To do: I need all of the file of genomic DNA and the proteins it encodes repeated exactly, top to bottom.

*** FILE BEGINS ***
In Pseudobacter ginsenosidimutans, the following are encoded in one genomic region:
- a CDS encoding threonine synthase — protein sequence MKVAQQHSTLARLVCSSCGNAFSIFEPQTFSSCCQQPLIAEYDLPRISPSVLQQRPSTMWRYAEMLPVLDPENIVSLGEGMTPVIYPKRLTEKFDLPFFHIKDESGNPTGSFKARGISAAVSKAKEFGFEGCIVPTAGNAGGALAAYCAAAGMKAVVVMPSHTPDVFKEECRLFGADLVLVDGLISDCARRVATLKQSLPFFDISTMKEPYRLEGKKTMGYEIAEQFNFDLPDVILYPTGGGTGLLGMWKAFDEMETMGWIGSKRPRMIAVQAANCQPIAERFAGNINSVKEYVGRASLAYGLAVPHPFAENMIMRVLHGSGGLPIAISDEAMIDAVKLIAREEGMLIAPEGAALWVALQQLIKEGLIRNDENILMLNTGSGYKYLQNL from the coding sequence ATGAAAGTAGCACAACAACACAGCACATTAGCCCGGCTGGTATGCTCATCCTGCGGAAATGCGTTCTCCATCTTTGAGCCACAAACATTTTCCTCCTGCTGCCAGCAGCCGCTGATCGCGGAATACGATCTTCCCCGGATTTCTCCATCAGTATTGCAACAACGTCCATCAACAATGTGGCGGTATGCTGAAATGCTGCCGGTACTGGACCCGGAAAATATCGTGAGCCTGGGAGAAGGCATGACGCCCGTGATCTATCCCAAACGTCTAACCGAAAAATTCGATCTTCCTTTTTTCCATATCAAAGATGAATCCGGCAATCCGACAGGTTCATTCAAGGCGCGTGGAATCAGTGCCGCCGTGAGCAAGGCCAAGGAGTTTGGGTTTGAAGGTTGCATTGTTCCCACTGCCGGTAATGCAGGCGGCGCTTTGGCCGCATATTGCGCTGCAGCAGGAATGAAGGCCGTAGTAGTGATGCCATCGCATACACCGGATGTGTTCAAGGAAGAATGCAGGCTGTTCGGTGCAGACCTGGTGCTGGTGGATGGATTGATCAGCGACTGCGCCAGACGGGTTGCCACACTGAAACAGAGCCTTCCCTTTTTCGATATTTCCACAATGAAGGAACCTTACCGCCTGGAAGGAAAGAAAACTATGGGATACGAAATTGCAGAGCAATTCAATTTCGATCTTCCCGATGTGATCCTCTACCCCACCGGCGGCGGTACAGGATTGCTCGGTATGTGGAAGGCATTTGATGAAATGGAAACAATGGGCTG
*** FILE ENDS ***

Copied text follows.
In Pseudobacter ginsenosidimutans, the following are encoded in one genomic region:
- a CDS encoding threonine synthase — protein sequence MKVAQQHSTLARLVCSSCGNAFSIFEPQTFSSCCQQPLIAEYDLPRISPSVLQQRPSTMWRYAEMLPVLDPENIVSLGEGMTPVIYPKRLTEKFDLPFFHIKDESGNPTGSFKARGISAAVSKAKEFGFEGCIVPTAGNAGGALAAYCAAAGMKAVVVMPSHTPDVFKEECRLFGADLVLVDGLISDCARRVATLKQSLPFFDISTMKEPYRLEGKKTMGYEIAEQFNFDLPDVILYPTGGGTGLLGMWKAFDEMETMGWIGSKRPRMIAVQAANCQPIAERFAGNINSVKEYVGRASLAYGLAVPHPFAENMIMRVLHGSGGLPIAISDEAMIDAVKLIAREEGMLIAPEGAALWVALQQLIKEGLIRNDENILMLNTGSGYKYLQNL from the coding sequence ATGAAAGTAGCACAACAACACAGCACATTAGCCCGGCTGGTATGCTCATCCTGCGGAAATGCGTTCTCCATCTTTGAGCCACAAACATTTTCCTCCTGCTGCCAGCAGCCGCTGATCGCGGAATACGATCTTCCCCGGATTTCTCCATCAGTATTGCAACAACGTCCATCAACAATGTGGCGGTATGCTGAAATGCTGCCGGTACTGGACCCGGAAAATATCGTGAGCCTGGGAGAAGGCATGACGCCCGTGATCTATCCCAAACGTCTAACCGAAAAATTCGATCTTCCTTTTTTCCATATCAAAGATGAATCCGGCAATCCGACAGGTTCATTCAAGGCGCGTGGAATCAGTGCCGCCGTGAGCAAGGCCAAGGAGTTTGGGTTTGAAGGTTGCATTGTTCCCACTGCCGGTAATGCAGGCGGCGCTTTGGCCGCATATTGCGCTGCAGCAGGAATGAAGGCCGTAGTAGTGATGCCATCGCATACACCGGATGTGTTCAAGGAAGAATGCAGGCTGTTCGGTGCAGACCTGGTGCTGGTGGATGGATTGATCAGCGACTGCGCCAGACGGGTTGCCACACTGAAACAGAGCCTTCCCTTTTTCGATATTTCCACAATGAAGGAACCTTACCGCCTGGAAGGAAAGAAAACTATGGGATACGAAATTGCAGAGCAATTCAATTTCGATCTTCCCGATGTGATCCTCTACCCCACCGGCGGCGGTACAGGATTGCTCGGTATGTGGAAGGCATTTGATGAAATGGAAACAATGGGCTG